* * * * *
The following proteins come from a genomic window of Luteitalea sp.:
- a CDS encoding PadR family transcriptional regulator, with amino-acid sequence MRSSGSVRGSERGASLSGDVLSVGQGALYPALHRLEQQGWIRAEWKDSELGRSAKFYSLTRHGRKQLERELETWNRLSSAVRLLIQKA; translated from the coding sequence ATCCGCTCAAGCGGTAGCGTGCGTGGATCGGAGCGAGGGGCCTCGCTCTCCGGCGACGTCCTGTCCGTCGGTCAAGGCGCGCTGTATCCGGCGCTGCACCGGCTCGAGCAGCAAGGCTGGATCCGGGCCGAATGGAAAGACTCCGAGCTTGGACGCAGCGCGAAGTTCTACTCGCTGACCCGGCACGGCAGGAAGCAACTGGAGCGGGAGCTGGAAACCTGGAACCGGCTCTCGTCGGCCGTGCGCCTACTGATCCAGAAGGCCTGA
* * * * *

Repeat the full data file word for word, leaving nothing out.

The following proteins come from a genomic window of Luteitalea sp.:
- a CDS encoding PadR family transcriptional regulator, with amino-acid sequence MRSSGSVRGSERGASLSGDVLSVGQGALYPALHRLEQQGWIRAEWKDSELGRSAKFYSLTRHGRKQLERELETWNRLSSAVRLLIQKA; translated from the coding sequence ATCCGCTCAAGCGGTAGCGTGCGTGGATCGGAGCGAGGGGCCTCGCTCTCCGGCGACGTCCTGTCCGTCGGTCAAGGCGCGCTGTATCCGGCGCTGCACCGGCTCGAGCAGCAAGGCTGGATCCGGGCCGAATGGAAAGACTCCGAGCTTGGACGCAGCGCGAAGTTCTACTCGCTGACCCGGCACGGCAGGAAGCAACTGGAGCGGGAGCTGGAAACCTGGAACCGGCTCTCGTCGGCCGTGCGCCTACTGATCCAGAAGGCCTGA